We probably wouldn't have made the three hour drive to see Dylan had he played on his own, but because it was a rare opportunity to see a two legends on the same stage, we deemed it a must-see. Knopfler played with a group of musicians that came from all over the world, many of  whom had played on his solo recordings. There was all kinds of instrumental monkeyshine on display, most of which I had never seen before, or knowingly heard. The music was very different than what you would hear at a Dire Straits concert, but oddly enough, extremely similar.

One cannot mistake the sound that Mark Knopfler brings out of his guitars. It's almost primal.

Not being real familiar with his solo career, I didn't recognize many of the songs that Knopfler played. The only two that were familiar to me were both Dire Straits songs - the title track to Brothers in Arms - and off the same album, the self-loathing "So Far Away." The rest of the set was made up of songs he recorded on his own from such albums as Shangri-La, Sailing to Philadelphia, and his latest release, Privateering. Each song had a very mellow quality, like they were being played in slow motion. In all of them, Knopfler's guitar work was incredibly fascinating. I especially enjoyed "Song for Sonny Liston," and "Marbletown." I also enjoyed the two Dire Straits songs, mostly because they came late in the set and by then I really wasn't expecting to hear songs I recognized.

Mark Knopfler in Omaha with his band.
(Click to enlarge)
It was a unique and fun night of music with great friends. The Century Link Center is a great venue, with incredible acoustics and very few obstructions to the stage. One downfall, and it might have just been because it was a Bob Dylan concert, was security. There was a no camera rule in effect, and they were very serious about enforcing it. Other than that small factor, it was a concert for the ages.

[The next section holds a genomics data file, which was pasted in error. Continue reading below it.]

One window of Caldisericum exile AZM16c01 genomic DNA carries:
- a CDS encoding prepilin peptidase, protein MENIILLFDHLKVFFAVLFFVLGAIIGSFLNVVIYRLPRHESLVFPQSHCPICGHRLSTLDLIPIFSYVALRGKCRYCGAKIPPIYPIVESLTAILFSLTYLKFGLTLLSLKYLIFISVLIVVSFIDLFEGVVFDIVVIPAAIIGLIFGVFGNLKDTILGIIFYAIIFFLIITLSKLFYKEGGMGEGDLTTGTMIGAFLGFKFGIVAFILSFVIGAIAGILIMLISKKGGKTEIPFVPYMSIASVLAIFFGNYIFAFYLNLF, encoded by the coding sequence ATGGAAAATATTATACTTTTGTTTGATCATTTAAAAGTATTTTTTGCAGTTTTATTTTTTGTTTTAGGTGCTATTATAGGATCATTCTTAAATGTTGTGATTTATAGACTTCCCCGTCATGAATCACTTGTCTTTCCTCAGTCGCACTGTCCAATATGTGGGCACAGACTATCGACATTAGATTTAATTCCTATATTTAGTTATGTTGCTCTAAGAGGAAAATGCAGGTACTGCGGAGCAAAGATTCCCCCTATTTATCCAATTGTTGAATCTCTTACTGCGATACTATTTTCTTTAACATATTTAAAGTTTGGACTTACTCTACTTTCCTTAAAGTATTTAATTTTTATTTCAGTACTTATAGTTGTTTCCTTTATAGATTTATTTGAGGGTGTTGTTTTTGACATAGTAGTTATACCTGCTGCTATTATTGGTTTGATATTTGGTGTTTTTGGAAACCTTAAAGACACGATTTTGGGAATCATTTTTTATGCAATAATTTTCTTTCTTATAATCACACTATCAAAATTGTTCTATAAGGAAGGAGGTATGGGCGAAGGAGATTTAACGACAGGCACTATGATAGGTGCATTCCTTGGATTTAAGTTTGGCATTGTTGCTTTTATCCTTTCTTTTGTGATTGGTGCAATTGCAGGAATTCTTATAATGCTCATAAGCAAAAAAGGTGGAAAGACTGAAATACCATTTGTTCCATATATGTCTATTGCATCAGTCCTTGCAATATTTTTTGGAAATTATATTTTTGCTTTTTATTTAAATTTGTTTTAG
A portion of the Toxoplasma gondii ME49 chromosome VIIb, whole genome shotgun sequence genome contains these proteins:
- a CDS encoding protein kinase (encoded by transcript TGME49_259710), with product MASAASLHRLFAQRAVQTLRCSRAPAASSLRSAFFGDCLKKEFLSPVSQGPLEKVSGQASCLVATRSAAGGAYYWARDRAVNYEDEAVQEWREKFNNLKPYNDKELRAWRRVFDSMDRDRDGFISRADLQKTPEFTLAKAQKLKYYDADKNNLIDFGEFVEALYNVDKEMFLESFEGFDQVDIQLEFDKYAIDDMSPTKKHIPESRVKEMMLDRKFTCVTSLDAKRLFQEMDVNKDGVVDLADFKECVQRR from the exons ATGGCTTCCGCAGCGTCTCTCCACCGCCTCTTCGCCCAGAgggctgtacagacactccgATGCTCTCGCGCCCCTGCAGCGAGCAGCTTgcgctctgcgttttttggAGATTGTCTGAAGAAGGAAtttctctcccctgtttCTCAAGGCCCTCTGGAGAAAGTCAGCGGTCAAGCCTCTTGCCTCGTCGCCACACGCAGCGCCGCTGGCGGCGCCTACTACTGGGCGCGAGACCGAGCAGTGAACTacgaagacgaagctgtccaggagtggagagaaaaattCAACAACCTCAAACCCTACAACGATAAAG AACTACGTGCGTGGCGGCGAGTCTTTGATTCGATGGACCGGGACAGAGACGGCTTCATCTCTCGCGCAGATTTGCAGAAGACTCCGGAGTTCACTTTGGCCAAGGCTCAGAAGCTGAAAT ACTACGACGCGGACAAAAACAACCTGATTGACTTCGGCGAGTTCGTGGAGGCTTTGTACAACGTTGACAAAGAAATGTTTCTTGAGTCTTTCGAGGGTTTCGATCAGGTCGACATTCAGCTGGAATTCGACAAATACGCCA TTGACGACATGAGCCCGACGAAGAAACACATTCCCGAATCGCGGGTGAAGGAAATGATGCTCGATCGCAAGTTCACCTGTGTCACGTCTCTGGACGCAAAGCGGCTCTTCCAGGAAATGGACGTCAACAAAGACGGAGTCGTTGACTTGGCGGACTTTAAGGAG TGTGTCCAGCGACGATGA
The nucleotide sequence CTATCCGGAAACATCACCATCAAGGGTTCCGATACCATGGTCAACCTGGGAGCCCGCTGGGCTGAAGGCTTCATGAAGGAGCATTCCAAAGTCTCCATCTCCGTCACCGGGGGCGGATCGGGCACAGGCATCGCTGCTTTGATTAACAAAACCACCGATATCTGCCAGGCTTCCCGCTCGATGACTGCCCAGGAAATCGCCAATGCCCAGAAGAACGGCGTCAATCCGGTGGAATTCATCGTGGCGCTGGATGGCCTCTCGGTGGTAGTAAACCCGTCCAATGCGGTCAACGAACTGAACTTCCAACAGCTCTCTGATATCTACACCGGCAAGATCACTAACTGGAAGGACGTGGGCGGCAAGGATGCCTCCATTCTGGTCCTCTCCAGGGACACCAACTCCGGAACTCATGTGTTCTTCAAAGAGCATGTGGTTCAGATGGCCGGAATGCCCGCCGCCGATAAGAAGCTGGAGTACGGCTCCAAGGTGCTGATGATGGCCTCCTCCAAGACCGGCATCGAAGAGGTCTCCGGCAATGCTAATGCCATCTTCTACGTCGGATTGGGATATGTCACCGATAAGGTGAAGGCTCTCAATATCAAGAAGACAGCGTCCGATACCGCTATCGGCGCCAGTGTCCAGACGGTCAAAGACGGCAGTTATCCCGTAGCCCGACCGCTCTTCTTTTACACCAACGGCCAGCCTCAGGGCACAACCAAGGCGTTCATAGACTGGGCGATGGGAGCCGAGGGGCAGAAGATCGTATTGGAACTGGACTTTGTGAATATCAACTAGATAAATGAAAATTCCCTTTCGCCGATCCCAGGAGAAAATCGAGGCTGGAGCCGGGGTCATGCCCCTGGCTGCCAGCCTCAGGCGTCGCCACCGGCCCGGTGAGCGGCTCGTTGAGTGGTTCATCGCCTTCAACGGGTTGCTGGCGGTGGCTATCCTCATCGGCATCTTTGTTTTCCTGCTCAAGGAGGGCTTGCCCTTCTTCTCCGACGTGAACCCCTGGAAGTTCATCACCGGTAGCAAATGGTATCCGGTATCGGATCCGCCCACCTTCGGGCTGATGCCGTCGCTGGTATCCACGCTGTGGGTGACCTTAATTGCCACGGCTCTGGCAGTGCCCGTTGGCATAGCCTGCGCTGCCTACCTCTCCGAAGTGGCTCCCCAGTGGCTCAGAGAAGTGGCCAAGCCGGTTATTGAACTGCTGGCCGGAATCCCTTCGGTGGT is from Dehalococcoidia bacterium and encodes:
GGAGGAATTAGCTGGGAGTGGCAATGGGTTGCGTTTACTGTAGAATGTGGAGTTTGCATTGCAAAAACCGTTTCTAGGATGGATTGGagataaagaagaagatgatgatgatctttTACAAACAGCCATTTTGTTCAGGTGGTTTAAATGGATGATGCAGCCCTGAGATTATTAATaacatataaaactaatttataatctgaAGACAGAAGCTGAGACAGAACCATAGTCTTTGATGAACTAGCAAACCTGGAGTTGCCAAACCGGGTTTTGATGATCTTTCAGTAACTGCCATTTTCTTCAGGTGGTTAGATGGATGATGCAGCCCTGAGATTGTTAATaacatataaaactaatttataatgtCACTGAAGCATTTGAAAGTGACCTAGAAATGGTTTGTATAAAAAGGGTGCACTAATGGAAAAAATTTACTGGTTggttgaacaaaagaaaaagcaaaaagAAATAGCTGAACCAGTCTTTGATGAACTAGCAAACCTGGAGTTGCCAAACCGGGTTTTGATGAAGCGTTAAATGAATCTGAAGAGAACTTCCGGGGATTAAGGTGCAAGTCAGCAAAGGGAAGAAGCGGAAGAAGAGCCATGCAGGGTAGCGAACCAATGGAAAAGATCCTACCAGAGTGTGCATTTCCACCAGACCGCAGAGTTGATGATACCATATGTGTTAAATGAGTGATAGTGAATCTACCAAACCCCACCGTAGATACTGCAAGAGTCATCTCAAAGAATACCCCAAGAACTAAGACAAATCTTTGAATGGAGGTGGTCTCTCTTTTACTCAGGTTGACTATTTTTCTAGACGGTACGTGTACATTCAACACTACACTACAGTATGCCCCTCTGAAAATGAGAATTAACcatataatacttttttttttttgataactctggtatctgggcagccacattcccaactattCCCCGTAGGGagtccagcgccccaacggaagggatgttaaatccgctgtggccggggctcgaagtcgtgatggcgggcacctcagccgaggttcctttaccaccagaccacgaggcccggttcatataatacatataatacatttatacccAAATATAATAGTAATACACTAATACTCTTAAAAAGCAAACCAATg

Mark Knopfler's Setlist:

What It Is
Corned Beef City
Kingdom of Gold
I Used to Could Play
Song for Sonny Liston
Done with Bonaparte
Hill Farmer's Blues
Brothers in Arms (Dire Straits)
So Far Away (Dire Straits)

The Band:
Mark Knopfler - vocals, electric, slide, and acoustic guitars
Richard Bennett - guitars bouzouki, and tiple
Guy Fletcher - keyboards, vocals, string arrangements
Glenn Worf - bass guitar, string bass
Ian Thomas - drums
John McCusker - violin cittern, whistle
Jim Cox - piano, organ, accordian
Paul Franklin - pedal steel guitar
Michael McGoldrick - flute, whistle, uilleann pipes


Bob Dylan's Setlist:
I'll Be Your Baby Tonight*
To Ramona*
Things Have Changed*
Tangled Up in Blue*
Beyond Here Lies Nothing
Every Grain of Sand
The Levee's Gonna Break
Blind Willie McTell
Highway 61 Revisited
Visions of Johannah
Thunder on the Mountain
Ballad of a Thin Man
Like a Rolling Stone
All Along the Watchtower
Blowing in the Wind

The Band:

Bob Dylan - Vocals, piano, harmonica
Stu Kimball - Guitar
Charlie Sexton - Lead guitar
Donnie Herron -Pedal steel, lap steel, electric mandolin, banjo, violin
Tony Garnier - Bass
George Receli - Drums
*Mark Knopfler - Guitar

No comments: